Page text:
Peter Berkery visits U of Nevada Press and Beacon Press

Since the beginning of his tenure in March 2013, AAUP director Peter Berkery has been visiting member presses as part of a “listening tour” to introduce himself to the community, accelerate his learning curve, and create an opportunity for in-depth exploration of the ways in which the organization might help university presses embrace the challenges and opportunities presented by a rapidly changing landscape—in publishing and in the academy. While it appeared the tour would wind down in the summer, it has continued. Peter will be chronicling highlights from his visits on the Digital Digest.


by Peter Berkery, AAUP Executive Director

Two very different Listening Tour stops reminded me how important the perspective from AAUP’s “front lines” can be: our smaller member presses sometimes can feel most acutely the twin challenges of the technology disruption and corporatization of the academy.

A late October visit to Reno allowed me to meet the small but extraordinarily dedicated staff of the University of Nevada Press. UNP is a state-system press, and I could sense some of the special challenges that come with that status. It can be particularly difficult for system presses to maintain mindshare with their administrations (and faculty), and it may be useful for AAUP to continue to explore ways both to leverage successes and undertake advocacy initiatives specific to the needs of this group.

The other important learning to emerge from my time in the Silver State: university presses fulfill missions in ways beyond academic credentialing. To be fair, this isn’t exactly news, but it was elegantly emphasized by the publishing program at Nevada. I think sometimes it can be easy for our colleagues in the academy to overlook that a university press well may be the sole curator of the history and culture of a region. That’s certainly the case in Nevada, where series on the urbanization of the American West inspired by the explosive growth of Las Vegas, and on mining history–growing out of Nevada’s mining heritage–would otherwise have little to no scholarly record without the hard work of Joanne O’Hare and her team. It’s a vital function, and one that deserves more credit than it sometimes receives.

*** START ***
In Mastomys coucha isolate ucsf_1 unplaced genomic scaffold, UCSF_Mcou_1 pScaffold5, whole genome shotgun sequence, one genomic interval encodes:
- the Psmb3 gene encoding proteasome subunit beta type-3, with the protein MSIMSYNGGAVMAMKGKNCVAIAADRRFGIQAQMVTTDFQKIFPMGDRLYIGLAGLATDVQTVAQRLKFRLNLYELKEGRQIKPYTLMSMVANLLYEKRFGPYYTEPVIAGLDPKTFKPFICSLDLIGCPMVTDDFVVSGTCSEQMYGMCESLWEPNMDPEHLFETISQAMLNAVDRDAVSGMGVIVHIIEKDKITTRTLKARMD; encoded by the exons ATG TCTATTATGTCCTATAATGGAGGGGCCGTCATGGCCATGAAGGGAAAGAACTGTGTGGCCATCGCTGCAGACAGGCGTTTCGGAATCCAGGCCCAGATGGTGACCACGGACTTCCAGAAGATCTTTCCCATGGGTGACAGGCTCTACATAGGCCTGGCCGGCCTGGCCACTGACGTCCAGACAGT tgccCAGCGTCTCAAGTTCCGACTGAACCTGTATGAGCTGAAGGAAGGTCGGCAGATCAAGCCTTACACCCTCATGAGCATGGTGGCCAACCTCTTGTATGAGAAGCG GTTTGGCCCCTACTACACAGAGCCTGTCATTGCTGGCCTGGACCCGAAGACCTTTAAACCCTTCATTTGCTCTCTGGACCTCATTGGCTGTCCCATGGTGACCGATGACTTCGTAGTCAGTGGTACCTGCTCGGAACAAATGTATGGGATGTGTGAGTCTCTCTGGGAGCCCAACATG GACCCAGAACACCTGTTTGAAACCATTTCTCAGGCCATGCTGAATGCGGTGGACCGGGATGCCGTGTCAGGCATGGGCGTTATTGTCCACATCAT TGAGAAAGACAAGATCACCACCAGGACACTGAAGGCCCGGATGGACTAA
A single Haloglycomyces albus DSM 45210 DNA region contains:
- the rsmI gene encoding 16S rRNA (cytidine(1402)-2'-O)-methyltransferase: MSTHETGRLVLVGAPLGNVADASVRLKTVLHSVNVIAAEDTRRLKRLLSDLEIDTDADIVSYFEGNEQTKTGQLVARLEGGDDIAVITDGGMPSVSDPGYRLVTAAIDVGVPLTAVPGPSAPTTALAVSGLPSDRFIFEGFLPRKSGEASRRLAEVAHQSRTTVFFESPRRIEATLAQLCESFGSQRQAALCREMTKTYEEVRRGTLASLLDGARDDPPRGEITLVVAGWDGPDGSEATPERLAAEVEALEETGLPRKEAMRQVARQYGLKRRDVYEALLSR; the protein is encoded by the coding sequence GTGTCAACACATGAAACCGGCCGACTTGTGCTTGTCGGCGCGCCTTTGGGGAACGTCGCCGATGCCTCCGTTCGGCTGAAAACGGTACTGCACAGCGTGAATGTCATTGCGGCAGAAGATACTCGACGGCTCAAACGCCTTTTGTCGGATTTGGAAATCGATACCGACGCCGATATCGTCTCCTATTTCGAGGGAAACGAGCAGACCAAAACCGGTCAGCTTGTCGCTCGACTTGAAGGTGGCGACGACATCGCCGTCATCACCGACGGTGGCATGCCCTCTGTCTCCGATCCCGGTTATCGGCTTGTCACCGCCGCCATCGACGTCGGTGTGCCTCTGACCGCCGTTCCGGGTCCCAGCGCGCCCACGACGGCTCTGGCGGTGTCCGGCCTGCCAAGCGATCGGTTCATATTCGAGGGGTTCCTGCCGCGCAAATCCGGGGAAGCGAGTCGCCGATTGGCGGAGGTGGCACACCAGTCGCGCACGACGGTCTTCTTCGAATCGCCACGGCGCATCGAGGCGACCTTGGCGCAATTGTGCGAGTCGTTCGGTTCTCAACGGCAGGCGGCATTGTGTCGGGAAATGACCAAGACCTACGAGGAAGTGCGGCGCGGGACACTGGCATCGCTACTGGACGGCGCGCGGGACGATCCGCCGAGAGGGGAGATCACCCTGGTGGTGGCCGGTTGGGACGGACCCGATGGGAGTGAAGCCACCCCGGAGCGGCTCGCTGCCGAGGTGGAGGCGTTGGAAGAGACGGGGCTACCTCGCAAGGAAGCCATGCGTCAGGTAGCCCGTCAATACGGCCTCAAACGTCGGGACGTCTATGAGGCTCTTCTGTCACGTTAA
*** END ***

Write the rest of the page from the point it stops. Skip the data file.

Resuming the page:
Fast forward from a glorious autumn day in the Sierras to early December, the first wintery day in New England, when I found myself crossing a slippery Boston Common to visit Beacon Press.

Beacon is an AAUP Associate Member, whose mission is linked to its host institution, the Unitarian Universalist Church. Consequently, titles related to social justice figure prominently on their list: for example, an exclusive partnership with the MLK estate to publish “The King Legacy.” And although many of these titles result in course adoptions, the retail market is critical to Beacon’s performance. The conversation that flowed from the orientation of Beacon’s list highlighted how important certain copyright issues–permissions, piracy–remain, even in a world where many of us are beginning to incorporate Open Access into our publishing programs. What a challenging dynamic that creates for our association!

Another common theme between these two different members: the recognition that greater consortial activity would benefit their programs. Interestingly–and this is a theme that’s been common throughout the Listening Tour–that doesn’t necessarily translate into agreement regarding which specific activities might productively be accomplished cooperatively. There are solid reasons for the various perspectives taken by each individual press, but at the organizational level this will pose a challenge for AAUP when the time comes to set priorities.

In the end, I think the most striking similarity between these two very distinct presses is their common desire to identify new and better ways to engage a very specific sector of the consumer market: the educated reading public. In Nevada’s case, it’s to preserve a history and a culture; in Beacon’s, it’s to advance the human condition. Such endeavors are other important parts of a university press’s mission, and expanding the ways programs that support them should continue to be a part of AAUP’s mission as well.